"Well, too bad, because it's the only free Way out to Portlands for two miles." The older agent fished a couple of napkins out of his pockets and tossed them roughly at Landen. "Wedge them up your nose and get crawling, loverboy."

Landen swallowed.

After a much-needed change of clothes and a few calls to the branch office, Ari and Landen found themselves directed to meet up with Noemi at a warehouse on the outskirts of Three Portlands. It was a shabby-looking building with a corrugated-iron roof and little caterpillar legs designed to let it crawl about as needed. The house was midway through the process of doing so when they arrived, at which point it quickly froze in place and tucked its legs underneath itself.

As Landen knocked on the door, he could swear he felt the building tremble a little in fear. Before it could try to roll over and play dead, the door slid to the side, revealing a harried-looking woman in a purple bathrobe with her brown hair in a chopsticked bun and a still-steaming coffee in one hand.

She spent a few seconds patting the wall comfortingly and whispering soothing things into the wooden doorframe, to which the warehouse responded with a content purr. Ari interrupted the display by coughing as indiscreetly as possible and arching his unsinged eyebrow at her. "Noemi. Didn't know you lived here."

"I don't," Noemi Simonides stated flatly. "Girlfriend does. What do you want?"

Ari pulled a square of paper from his pocket and unfolded it with a noticeable effort. Its corners exploded out with a loud pop to reveal a plastic evidence bag sitting pretty in the center of the crumpled sheet, the black queen they'd found earlier ensconced in its zip-lock depths. "Robin's busy with some other case, and it's not worth calling in MOOT on this one. We think we've got a lead on a theft case, but hell if I can do anything with it, I'm a shitty wizard: you mind giving this a look-over for us?"

If it was even possible, Noemi's look became even more non-plussed. "Perkowitz, I've got the Infernal Revenue Service hounding me about Faust Bank again in a week. Tell me why I should blow off the Skippers, the Gockers and the Pentagram for some pickpocket with a chess fetish."

Landen cleared his throat quietly. "Actually, they stole every book on artificial intelligence in the Wanderer's Library. If you think the Bermuda real estate economy's going to land you in hot water with the IRS, try 'AI research behind the Veil grinds to a halt.'"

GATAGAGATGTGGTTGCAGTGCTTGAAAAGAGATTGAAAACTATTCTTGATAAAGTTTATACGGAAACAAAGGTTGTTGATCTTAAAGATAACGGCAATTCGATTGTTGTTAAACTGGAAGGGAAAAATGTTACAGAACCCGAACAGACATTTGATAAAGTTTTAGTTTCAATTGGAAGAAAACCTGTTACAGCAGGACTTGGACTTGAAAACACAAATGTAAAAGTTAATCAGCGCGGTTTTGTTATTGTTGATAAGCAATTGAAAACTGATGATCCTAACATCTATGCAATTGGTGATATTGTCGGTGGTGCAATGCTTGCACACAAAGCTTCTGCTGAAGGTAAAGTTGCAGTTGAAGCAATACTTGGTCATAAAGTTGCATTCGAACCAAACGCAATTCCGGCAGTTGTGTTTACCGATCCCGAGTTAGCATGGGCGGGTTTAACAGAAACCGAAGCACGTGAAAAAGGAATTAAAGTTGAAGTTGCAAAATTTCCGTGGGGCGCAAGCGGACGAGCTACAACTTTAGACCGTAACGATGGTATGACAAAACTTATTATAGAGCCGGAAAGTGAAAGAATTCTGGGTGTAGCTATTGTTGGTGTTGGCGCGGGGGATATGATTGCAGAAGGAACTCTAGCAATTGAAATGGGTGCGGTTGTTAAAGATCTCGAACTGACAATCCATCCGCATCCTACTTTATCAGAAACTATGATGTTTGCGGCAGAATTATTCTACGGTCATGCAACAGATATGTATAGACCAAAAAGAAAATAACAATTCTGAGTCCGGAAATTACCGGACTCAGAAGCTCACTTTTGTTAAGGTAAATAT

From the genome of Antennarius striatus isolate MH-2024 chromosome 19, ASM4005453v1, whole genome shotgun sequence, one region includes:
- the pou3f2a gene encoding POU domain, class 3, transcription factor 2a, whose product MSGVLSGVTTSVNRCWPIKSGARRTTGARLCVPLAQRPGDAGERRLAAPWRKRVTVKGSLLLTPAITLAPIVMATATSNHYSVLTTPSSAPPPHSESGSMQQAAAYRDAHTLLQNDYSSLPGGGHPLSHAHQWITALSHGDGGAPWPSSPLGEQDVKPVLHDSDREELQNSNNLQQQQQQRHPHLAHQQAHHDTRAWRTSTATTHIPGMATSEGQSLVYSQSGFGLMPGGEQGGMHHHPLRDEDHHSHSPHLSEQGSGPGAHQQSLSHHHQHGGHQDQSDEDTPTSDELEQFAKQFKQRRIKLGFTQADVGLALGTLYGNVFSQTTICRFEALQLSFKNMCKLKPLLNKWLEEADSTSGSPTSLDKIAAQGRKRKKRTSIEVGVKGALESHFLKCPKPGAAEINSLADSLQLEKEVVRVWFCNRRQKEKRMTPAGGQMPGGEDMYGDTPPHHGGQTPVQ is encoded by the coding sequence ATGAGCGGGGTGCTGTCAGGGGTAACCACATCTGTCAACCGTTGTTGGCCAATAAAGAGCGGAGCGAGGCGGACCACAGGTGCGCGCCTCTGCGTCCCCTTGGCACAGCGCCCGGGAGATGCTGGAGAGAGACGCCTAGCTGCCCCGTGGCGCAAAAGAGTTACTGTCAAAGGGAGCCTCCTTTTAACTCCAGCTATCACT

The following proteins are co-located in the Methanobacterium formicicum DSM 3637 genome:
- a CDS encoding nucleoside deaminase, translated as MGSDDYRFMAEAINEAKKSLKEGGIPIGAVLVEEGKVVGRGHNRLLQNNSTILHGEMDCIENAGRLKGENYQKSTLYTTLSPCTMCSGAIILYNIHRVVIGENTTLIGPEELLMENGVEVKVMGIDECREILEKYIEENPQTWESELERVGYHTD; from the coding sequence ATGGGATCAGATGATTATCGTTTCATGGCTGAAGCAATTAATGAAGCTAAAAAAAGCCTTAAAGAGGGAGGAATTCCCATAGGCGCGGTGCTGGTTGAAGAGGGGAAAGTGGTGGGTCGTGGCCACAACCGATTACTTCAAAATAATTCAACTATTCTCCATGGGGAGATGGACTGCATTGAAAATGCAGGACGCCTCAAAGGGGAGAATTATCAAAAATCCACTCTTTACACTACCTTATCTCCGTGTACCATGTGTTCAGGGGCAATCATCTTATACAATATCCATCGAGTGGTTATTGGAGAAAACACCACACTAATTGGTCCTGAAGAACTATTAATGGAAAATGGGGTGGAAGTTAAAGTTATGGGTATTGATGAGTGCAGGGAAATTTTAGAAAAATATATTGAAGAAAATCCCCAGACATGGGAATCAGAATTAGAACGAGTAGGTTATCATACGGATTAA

Noemi opened her mouth, thought better of it, then turned to Ari. "He's serious, right?"

Ari shrugged and let his grin speak for itself, to which Noemi responded with a resigned huff. "Come inside, then. Touch anything-"

"We get it, Noemi." Landen bowed his head obligingly and tailed after Noemi, holding the door open for Ari as he did.

From a glance, Landen could tell just what Noemi's girlfriend did for her day job. The apartment was littered with the same artistic detritus that cluttered Ari's home in Chicago, most of them test runs instead of failed final products — a Rubik's tesseract on the beaten-iron coffee table, a few stress balls strewn about the floor that exploded and promptly reformed when Ari walked too close. Arguably the whole house looked like an experiment in style, albeit one that worked.

Noemi motioned for them to sit on a transparent couch that looked like it'd been carved out of a single lick of glass but felt like it was made of cotton candy, and headed off to one of the rooms upstairs. A few moments of staring at the rickety ceiling fans later and she returned, now properly dressed and holding a bottle of pills and a chunky plastic thing that looked like a projector's weird aunt.

She unceremoniously dropped it into Ari's lap, earning a yelp from him as she cleared the table of detritus to reveal an outlet in its surface. "Plug it in," she added, uncapping the bottle of pills.

When the plug was in, Landen ventured to say something: "So, what are you-"

"Following the money," Noemi snapped, downing two of the little capsules and dropping on the couch beside Ari. "Hit the switch, Perkowitz?"

Ari obliged and on the wall opposite the couch, a butterfly-shaped projection of the Earth began to take shape. The projector emitted a high beeping noise like a dial-up modem and Noemi's eyelids snapped open, revealing eyes of solid silver.

Noemi turned to face him with eerie smoothness, and Ari couldn't help but shrink back a bit when faced with those unblinking eyes. "Pass me the evidence bag."

He gingerly pressed it into her upturned palm. As it made contact, four needle-thin beams of light shot from the head of the queen and began converging slowly, each crawling across the map and growing brighter as it wandered inexorably towards its home, somewhere in-